Mapping the human microbiome
The variety of microbes living in and on the human body is revealed by the most comprehensive inventory yet of the body’s microbial community. Reported online November 5 in Science, the research provides one of the most thorough whole-body maps to date of the estimated 100 trillion individual microbes the body harbors inside and out.
Assessing the body’s different microbial habitats will help researchers understand the intimate link between the human body and the microbiome — the bacteria, fungi and viruses that live in and on the body. These microbes — estimated to outnumber human cells by at least a factor of 10 — usually coexist with the human body in peaceful harmony, playing important roles in health, such as aiding digestion and preventing harmful infections. Understanding which microbes live where may help scientists understand how to treat people with disorders, including eczema and digestive disorders, that have been linked to specific kinds of bacteria.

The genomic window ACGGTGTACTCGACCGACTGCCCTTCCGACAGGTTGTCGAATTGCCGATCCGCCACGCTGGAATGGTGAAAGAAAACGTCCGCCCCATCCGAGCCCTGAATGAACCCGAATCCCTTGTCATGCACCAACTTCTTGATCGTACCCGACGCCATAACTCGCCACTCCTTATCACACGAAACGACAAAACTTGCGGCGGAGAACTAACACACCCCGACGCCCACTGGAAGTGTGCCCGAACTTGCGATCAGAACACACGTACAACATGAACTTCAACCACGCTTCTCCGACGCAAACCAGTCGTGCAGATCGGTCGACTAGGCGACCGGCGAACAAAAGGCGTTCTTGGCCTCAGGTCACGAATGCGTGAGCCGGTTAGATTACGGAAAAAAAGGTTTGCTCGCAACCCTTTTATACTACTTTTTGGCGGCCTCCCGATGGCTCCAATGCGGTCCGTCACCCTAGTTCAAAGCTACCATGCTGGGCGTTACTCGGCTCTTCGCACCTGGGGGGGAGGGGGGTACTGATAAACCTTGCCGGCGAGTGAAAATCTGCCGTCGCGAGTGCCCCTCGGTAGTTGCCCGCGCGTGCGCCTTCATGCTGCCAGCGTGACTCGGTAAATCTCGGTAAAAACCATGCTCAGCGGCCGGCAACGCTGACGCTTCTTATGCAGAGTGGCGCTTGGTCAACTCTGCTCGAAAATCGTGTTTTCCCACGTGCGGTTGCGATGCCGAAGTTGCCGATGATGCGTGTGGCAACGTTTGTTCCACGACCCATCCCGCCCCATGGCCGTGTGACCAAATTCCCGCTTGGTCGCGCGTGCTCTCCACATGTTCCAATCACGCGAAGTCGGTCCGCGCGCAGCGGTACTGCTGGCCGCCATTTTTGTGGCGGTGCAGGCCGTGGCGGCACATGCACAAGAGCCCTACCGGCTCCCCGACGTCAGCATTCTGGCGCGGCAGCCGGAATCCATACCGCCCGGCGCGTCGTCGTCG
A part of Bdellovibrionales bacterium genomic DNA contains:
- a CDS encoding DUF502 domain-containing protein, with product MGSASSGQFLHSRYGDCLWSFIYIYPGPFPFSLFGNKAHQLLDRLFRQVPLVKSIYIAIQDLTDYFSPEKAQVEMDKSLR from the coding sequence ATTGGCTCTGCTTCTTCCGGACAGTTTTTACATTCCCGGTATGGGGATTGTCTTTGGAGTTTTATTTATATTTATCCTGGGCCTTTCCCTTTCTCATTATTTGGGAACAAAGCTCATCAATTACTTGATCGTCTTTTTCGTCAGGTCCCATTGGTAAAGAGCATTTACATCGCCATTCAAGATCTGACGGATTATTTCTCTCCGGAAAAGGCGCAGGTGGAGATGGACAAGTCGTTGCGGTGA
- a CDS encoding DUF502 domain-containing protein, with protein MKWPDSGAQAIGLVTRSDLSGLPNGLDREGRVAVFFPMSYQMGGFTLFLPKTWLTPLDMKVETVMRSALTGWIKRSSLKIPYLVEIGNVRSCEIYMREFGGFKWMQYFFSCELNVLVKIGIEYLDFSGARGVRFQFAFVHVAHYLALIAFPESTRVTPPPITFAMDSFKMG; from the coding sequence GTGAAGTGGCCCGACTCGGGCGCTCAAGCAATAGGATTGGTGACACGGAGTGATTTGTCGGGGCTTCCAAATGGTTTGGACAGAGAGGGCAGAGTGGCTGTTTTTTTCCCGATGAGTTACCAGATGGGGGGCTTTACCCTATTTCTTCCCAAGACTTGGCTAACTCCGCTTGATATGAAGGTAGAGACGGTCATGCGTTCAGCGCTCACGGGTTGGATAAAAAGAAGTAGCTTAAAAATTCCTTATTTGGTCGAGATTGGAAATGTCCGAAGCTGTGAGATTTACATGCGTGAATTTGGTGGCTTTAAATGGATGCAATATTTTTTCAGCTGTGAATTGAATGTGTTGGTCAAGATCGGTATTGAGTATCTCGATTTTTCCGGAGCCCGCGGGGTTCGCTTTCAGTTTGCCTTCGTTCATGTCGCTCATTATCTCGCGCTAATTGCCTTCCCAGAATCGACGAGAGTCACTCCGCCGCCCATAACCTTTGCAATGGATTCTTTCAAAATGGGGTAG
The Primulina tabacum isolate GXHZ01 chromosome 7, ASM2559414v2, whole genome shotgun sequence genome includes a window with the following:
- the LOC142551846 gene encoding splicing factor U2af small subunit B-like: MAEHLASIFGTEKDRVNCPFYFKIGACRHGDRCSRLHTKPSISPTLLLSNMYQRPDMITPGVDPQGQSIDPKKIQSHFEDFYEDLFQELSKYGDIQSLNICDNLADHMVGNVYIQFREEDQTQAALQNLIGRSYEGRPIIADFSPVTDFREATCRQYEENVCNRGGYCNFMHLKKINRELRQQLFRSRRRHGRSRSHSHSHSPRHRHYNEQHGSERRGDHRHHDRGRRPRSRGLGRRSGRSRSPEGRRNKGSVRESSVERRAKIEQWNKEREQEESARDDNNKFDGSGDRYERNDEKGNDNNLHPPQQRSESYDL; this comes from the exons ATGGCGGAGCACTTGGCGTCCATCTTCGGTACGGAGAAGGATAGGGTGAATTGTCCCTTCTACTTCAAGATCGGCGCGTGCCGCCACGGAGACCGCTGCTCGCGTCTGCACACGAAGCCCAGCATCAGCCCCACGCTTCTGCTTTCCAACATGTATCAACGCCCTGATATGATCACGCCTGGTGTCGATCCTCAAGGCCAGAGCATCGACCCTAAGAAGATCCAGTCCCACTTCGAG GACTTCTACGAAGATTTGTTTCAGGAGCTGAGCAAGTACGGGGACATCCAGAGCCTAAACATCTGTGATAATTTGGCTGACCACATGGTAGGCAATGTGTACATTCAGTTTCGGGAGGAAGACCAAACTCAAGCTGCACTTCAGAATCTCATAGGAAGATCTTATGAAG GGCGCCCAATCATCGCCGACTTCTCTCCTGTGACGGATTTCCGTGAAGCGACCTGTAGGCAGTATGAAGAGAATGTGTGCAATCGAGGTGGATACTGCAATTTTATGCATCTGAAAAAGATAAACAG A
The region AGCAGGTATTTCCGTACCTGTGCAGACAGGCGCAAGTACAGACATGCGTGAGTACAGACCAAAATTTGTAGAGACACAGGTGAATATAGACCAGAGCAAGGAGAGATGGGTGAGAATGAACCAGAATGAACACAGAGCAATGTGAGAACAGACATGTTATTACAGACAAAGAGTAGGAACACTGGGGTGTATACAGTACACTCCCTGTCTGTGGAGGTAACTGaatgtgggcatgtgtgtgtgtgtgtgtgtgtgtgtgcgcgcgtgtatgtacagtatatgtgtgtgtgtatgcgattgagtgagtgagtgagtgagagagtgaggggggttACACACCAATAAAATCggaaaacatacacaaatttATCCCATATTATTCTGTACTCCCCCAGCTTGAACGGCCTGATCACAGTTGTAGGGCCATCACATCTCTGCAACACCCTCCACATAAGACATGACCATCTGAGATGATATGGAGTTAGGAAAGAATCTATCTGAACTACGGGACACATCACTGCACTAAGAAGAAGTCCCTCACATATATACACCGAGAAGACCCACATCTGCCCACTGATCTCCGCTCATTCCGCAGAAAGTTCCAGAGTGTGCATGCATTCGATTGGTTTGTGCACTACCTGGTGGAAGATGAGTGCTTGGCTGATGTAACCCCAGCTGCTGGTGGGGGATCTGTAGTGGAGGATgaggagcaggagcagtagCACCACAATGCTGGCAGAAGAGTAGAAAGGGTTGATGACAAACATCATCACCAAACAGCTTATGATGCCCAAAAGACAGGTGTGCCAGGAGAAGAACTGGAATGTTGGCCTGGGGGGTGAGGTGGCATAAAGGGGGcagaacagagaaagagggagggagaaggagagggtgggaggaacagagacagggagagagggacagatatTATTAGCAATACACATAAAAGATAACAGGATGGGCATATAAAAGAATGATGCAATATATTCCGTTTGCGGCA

Comparing the bacterial profiles of volunteers to each other, the researchers found that overall, the microbiomes were highly personalized. Places such as the gut, hair, nostrils, ear canals and skin locations were very different from person to person. “People seem to be colonized by very different bacteria,” Rob Knight, one of the researchers who led the study, says. The researchers also monitored how bacteria communities changed in people over time. As expected, bacteria in the relatively isolated belly button remained fairly constant over the three months of the study. But bacteria in other regions also remained fairly constant over time, Knight says, supporting the idea that people have resilient, predictable “biogeographical patterns” of bacteria.
See the complete article by Laura Sanders at ScienceNews :
The research mentioned in this article has been published online 5 November 2009 in /Science /Express Reports:
Bacterial Community Variation in Human
Body Habitats Across Space and Time
Elizabeth K. Costello, Christian L. Lauber, Micah Hamady, Noah Fierer, Jeffrey I. Gordon, and Rob Knight